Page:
Body Love? Part II...It may sound a bit heady...
Updated: Jul 17, 2018
There was a moment a year and a half ago that I changed. I always believed that change was hard, that change "takes time". Now I know differently. I had believed there would always be wavering, like I had for so many years. But that moment was different.
I sat in an easy pose, crossed legs on my worn Yoga mat, peaceful on the brick patio beneath the birch tree. There was a soft breeze, quiet and gentle, allaying my body and brain. Birds sang in the glory of a summer morning, the sun rising behind the birch and perched chickadees, allowing a twinkle of light to cascade over my skin. The air was pregnant with the fragrance of lilac and rhododendron blossoms, pleasantly consuming the senses.
Mornings like that one nurtured my tired soul. On my mat, lost in those perfect moments, I found peace. Yet, once I entered back into the daily routine, away from that centeredness and serenity, my mind returned to chaos and obsession.
That morning I contemplated a life struggle with food and body acceptance. I had been seeking relief earnestly through meditation and ineffective "self coaching"; empty words of praise chanting in my brain that seemed like nothing more than lies no matter how many times repeated. But that's what is supposed to work, right? Being a psychotherapist of course I was educated in various therapies that delved into beliefs tooling impressions on the mind causing heartache and confusion. I had been trying to apply such therapies to my own workings, but the anxiety and emotional pain I was in seemed to overrule all rationality. Nothing was working and an insidious idea had begun to emerge, this is how I will be for the rest of my life... I will never be free.
That morning for a moment I became a philosopher, I asked myself, in all honesty, what do I believe a thinner body will give me? I allowed this question to swell and waited patiently, giving time to seek the truth. Too often I had jumped to the first answer, a cursory response, without allowing an inquiry to marinate. Instead, that morning, I sought honesty over a band-aid.
Eventually what I came to is this: I believe having a thin body will bring me confidence, make me an acceptable and desirable human being, and will bring me happiness and self-love. Yet, the key questioned followed... has it ever worked?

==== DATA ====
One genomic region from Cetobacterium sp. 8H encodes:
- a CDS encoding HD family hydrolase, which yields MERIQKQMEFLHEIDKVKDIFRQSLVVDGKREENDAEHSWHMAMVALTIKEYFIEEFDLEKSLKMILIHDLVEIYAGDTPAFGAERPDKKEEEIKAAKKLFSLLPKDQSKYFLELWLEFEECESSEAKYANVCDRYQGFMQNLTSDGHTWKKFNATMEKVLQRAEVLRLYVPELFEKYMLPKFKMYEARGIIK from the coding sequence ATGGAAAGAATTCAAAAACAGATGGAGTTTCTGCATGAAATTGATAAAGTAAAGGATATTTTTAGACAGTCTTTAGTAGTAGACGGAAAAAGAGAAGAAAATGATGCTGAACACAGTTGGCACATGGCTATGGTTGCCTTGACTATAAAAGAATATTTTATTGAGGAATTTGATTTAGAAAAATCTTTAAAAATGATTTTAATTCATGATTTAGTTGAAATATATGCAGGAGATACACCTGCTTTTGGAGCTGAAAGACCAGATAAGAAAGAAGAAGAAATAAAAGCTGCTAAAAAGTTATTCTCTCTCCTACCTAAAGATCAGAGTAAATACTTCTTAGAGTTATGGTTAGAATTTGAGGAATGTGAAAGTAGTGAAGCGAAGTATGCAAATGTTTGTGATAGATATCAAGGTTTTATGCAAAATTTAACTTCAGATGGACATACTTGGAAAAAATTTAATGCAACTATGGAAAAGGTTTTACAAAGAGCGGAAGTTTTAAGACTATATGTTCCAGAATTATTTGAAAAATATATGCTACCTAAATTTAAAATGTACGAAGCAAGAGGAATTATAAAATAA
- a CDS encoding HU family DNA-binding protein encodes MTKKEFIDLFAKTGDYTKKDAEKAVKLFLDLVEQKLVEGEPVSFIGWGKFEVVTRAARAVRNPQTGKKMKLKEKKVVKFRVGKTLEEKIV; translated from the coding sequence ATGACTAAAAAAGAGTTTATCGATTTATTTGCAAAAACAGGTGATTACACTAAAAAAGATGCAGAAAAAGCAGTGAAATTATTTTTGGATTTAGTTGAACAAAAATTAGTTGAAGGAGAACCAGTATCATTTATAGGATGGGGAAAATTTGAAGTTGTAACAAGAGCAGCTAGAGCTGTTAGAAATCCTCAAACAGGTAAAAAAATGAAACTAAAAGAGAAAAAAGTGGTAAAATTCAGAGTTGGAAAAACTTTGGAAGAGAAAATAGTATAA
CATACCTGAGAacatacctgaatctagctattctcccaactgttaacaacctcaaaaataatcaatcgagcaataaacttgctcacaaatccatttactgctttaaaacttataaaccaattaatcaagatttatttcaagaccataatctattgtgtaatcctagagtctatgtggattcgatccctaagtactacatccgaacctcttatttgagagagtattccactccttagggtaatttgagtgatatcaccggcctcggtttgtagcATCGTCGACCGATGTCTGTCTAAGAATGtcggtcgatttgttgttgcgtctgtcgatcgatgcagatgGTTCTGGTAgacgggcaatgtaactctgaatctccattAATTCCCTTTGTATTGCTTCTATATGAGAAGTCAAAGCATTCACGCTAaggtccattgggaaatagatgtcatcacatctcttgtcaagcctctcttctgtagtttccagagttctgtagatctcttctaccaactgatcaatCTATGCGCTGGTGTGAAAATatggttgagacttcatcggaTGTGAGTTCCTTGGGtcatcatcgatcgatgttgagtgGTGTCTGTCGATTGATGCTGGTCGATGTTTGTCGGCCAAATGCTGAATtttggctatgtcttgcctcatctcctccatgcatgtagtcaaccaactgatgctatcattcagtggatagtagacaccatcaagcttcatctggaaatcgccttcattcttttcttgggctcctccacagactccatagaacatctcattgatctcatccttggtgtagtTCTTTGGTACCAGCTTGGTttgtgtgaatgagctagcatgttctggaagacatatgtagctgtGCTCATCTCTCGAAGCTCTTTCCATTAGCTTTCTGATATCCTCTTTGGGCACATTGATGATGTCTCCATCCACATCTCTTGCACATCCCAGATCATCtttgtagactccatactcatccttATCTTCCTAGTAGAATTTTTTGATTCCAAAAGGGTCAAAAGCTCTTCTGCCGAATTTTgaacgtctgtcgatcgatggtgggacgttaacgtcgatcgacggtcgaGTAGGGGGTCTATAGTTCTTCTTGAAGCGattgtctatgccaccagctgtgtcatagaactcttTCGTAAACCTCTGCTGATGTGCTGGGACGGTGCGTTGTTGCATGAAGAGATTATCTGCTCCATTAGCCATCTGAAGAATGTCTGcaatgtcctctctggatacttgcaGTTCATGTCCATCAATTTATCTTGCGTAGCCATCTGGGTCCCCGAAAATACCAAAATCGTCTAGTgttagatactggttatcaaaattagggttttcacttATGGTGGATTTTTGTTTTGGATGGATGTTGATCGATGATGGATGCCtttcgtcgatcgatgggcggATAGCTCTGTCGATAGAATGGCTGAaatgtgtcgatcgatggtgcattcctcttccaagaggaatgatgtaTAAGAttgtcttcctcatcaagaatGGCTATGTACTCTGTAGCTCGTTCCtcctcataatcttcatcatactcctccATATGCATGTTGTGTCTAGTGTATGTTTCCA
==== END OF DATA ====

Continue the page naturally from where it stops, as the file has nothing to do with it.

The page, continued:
The response was blunt and obvious. No. No it had never worked. In all the years that I had battled food and held hatred towards my form it had never worked. Not when I was 140 pounds, not when I was 100 pounds, not when I balanced in the middle. Grappling with weight regardless of the platitudes of others, holding an iron grip on "bad" foods that led to retaliatory binges, running my body angrily into the ground; all of it had lead to nothing but pain.
So why on earth did I still believe it? Where is the sanity in it all? I had no lofty or brilliant response simply because there was none that was passable by the rational mind. For a moment I was dumbfounded, thought came to a standstill as I faced the reality that I had believed something through a lifetime that was so absurd.
And the last question to follow ... what do I want to believe?
Can beliefs that are so ingrained be altered in a moment? Doesn't it take eons of rigid practice to retrain what the Yogis call Samskara, entrenched patterns in the mind? Or can a person simply choose, in a given second, to believe something else, something purposeful and desirable? Before that moment I regarded such changes as only obtainable through concentrated and prolonged effort. However, I also had accepted a conflicting idea. As a practicing Yogini, I consider within each human being lies all the power of the Universe. According to the teachings of Yoga, we are a single consciousness, all of us are an expression of the One. Doesn't this further establish that we also have access to that power? If I honestly believed that, isn't all the power of the Universe capable of initiating change in the blink of an eye?
I realize that this may read as a bit contrived or heady. Yet I can promise you that this was my train of thought that blissful day beneath the birch and tender morning sun. It was a moment of insight that I had never experienced before. While I may have read such introspective philosophy in the past, I had never gotten it. In that moment, for a reason unknown to me, I got it.
And I changed. Just like that.
To be continued...